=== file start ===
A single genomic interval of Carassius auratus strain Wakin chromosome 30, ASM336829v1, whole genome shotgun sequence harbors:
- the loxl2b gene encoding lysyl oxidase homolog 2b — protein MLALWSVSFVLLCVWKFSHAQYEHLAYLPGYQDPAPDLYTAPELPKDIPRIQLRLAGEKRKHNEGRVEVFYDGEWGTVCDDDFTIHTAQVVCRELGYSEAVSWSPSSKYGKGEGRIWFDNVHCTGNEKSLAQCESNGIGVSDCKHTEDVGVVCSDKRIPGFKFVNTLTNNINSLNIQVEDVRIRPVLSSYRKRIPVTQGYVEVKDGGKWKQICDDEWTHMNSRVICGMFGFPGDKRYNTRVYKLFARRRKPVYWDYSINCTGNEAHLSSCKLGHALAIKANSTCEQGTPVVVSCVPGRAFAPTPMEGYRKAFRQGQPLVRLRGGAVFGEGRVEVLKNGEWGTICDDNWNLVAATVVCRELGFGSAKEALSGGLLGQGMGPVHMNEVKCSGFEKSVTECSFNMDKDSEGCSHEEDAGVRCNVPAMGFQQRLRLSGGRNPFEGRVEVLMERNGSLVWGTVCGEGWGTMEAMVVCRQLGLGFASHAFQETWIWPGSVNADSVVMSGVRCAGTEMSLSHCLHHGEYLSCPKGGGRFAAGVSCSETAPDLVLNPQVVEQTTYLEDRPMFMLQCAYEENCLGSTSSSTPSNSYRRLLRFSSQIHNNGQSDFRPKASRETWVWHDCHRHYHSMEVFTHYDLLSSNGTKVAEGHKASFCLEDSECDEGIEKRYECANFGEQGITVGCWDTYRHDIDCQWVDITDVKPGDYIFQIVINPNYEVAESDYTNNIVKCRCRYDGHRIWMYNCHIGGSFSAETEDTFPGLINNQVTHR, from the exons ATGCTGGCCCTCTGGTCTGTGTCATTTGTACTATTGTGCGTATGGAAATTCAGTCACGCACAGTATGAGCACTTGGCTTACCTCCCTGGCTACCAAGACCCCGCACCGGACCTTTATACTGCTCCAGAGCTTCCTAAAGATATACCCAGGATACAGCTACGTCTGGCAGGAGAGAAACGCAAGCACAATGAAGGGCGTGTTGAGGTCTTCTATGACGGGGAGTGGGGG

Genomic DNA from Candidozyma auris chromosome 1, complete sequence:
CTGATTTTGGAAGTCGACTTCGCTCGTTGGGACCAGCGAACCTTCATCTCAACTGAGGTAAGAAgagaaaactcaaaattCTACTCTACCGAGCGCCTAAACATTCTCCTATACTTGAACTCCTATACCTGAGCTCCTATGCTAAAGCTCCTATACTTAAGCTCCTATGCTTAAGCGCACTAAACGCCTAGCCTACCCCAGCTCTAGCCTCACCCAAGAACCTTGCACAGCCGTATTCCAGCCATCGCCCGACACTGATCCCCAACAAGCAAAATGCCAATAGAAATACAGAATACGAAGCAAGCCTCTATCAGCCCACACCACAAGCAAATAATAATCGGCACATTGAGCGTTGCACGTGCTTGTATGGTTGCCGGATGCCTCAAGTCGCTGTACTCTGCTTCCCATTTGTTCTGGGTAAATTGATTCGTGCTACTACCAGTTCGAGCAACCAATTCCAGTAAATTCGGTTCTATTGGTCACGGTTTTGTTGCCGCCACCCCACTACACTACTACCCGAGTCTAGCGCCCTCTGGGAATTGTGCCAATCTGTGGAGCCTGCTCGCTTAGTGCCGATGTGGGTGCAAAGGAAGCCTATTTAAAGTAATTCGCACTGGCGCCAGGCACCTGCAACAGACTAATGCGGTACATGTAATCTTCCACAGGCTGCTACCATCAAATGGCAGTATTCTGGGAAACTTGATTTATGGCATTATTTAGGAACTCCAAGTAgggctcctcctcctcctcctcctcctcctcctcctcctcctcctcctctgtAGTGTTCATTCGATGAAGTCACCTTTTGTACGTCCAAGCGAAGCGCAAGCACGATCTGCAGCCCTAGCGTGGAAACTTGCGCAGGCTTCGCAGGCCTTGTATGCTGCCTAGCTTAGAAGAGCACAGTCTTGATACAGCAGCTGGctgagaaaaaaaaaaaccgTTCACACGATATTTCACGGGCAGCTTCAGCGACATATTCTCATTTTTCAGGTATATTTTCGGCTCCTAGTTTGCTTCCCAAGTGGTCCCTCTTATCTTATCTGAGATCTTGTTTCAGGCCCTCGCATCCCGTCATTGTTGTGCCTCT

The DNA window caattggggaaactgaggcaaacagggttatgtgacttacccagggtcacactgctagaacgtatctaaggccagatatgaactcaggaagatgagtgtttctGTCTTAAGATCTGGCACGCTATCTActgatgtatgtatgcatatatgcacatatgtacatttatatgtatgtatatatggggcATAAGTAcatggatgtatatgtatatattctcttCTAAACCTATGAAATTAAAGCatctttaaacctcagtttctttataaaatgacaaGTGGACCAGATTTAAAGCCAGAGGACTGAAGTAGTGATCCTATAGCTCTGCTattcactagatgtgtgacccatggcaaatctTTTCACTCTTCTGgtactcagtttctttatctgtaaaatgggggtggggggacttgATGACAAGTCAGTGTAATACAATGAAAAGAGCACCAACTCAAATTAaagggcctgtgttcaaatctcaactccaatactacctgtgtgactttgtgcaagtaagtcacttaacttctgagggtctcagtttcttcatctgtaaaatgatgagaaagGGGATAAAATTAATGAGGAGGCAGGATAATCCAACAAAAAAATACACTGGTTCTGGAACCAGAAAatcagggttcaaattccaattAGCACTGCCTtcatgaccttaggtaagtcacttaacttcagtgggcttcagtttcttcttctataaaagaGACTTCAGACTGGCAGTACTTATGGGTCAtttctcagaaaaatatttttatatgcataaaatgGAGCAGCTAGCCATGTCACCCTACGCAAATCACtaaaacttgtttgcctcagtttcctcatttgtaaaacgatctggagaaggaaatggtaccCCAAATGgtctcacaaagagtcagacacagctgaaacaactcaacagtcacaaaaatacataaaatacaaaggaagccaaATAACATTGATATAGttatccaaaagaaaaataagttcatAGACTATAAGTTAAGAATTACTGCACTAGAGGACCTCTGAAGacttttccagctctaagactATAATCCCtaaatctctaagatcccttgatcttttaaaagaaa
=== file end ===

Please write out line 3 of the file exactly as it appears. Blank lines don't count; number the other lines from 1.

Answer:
Genomic DNA from Candidozyma auris chromosome 1, complete sequence: